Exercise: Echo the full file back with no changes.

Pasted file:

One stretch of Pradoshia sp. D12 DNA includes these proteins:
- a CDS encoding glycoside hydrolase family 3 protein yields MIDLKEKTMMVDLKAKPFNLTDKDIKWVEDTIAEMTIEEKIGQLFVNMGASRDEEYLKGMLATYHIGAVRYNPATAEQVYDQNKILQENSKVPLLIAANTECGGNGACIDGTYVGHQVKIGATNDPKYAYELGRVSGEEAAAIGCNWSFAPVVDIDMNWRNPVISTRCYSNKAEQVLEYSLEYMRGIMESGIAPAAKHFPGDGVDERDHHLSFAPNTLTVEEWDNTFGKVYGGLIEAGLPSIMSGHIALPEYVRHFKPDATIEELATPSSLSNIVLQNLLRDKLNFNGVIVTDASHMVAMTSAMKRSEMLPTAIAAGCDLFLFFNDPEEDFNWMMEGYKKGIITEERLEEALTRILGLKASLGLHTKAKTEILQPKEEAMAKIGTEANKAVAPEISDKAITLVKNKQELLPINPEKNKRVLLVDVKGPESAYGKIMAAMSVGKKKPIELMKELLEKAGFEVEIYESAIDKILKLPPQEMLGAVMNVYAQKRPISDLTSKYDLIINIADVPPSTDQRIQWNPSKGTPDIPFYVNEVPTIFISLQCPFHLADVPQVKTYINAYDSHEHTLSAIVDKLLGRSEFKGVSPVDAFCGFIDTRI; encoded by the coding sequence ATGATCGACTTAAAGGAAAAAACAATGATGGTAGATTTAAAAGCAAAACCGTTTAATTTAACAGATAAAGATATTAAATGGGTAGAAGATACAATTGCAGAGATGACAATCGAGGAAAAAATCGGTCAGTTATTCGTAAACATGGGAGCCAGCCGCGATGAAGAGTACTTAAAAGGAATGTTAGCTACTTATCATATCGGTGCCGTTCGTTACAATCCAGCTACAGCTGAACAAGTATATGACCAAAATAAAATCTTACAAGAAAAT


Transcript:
One stretch of Pradoshia sp. D12 DNA includes these proteins:
- a CDS encoding glycoside hydrolase family 3 protein yields MIDLKEKTMMVDLKAKPFNLTDKDIKWVEDTIAEMTIEEKIGQLFVNMGASRDEEYLKGMLATYHIGAVRYNPATAEQVYDQNKILQENSKVPLLIAANTECGGNGACIDGTYVGHQVKIGATNDPKYAYELGRVSGEEAAAIGCNWSFAPVVDIDMNWRNPVISTRCYSNKAEQVLEYSLEYMRGIMESGIAPAAKHFPGDGVDERDHHLSFAPNTLTVEEWDNTFGKVYGGLIEAGLPSIMSGHIALPEYVRHFKPDATIEELATPSSLSNIVLQNLLRDKLNFNGVIVTDASHMVAMTSAMKRSEMLPTAIAAGCDLFLFFNDPEEDFNWMMEGYKKGIITEERLEEALTRILGLKASLGLHTKAKTEILQPKEEAMAKIGTEANKAVAPEISDKAITLVKNKQELLPINPEKNKRVLLVDVKGPESAYGKIMAAMSVGKKKPIELMKELLEKAGFEVEIYESAIDKILKLPPQEMLGAVMNVYAQKRPISDLTSKYDLIINIADVPPSTDQRIQWNPSKGTPDIPFYVNEVPTIFISLQCPFHLADVPQVKTYINAYDSHEHTLSAIVDKLLGRSEFKGVSPVDAFCGFIDTRI; encoded by the coding sequence ATGATCGACTTAAAGGAAAAAACAATGATGGTAGATTTAAAAGCAAAACCGTTTAATTTAACAGATAAAGATATTAAATGGGTAGAAGATACAATTGCAGAGATGACAATCGAGGAAAAAATCGGTCAGTTATTCGTAAACATGGGAGCCAGCCGCGATGAAGAGTACTTAAAAGGAATGTTAGCTACTTATCATATCGGTGCCGTTCGTTACAATCCAGCTACAGCTGAACAAGTATATGACCAAAATAAAATCTTACAAGAAAAT